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Now since in the preceding {1} chapter those things have been demonstrated that concern the state of rest, we must now consider things that pertain to motion upward.I say, then, that magnitudes lighter than water, when let down into water, are not completely submerged, but that a certain part protrudes.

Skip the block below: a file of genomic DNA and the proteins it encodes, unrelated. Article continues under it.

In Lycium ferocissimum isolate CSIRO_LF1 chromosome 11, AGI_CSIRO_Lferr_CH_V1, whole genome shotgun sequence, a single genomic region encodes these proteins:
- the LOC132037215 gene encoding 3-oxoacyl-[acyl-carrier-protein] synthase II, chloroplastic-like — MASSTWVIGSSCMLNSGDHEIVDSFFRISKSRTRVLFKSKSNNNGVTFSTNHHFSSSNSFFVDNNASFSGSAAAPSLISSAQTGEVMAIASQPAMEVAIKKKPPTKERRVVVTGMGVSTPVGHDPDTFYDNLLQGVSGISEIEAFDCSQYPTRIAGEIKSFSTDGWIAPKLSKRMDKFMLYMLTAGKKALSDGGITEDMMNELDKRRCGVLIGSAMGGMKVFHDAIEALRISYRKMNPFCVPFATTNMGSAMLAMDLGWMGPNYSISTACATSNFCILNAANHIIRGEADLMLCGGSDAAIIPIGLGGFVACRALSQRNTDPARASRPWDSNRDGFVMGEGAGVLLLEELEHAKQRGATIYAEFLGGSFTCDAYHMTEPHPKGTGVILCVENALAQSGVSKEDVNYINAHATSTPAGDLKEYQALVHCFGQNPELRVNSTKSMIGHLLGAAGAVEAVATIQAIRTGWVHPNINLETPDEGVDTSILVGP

Accordingly let the first position of the water, before the magnitude is let down, be along surface ef; and let magnitude a, lighter than water, when let down into the water, be completely submerged, if this can be done, and let the water be raised up to surface cd; and, if it is possible, let both the water and the magnitude remain in this position.Now, the heaviness, with which the magnitude exerts pressure and raises water cf, will be equal to the heaviness with which water cf exerts pressure in order to raise magnitude a.But the size of water cf is equal to the size of magnitude a.There are thus two magnitudes, one which is a, the other which is water cf; and the heaviness of this a is equal to that of this cf, and the size a is also equal to the size of this water cf: therefore, the magnitude a is equally as heavy as water: which is surely absurd; for it has been assumed that the magnitude is lighter than water.Consequently, magnitude a will not remain completely submerged under the water; therefore it will necessarily be carried upward.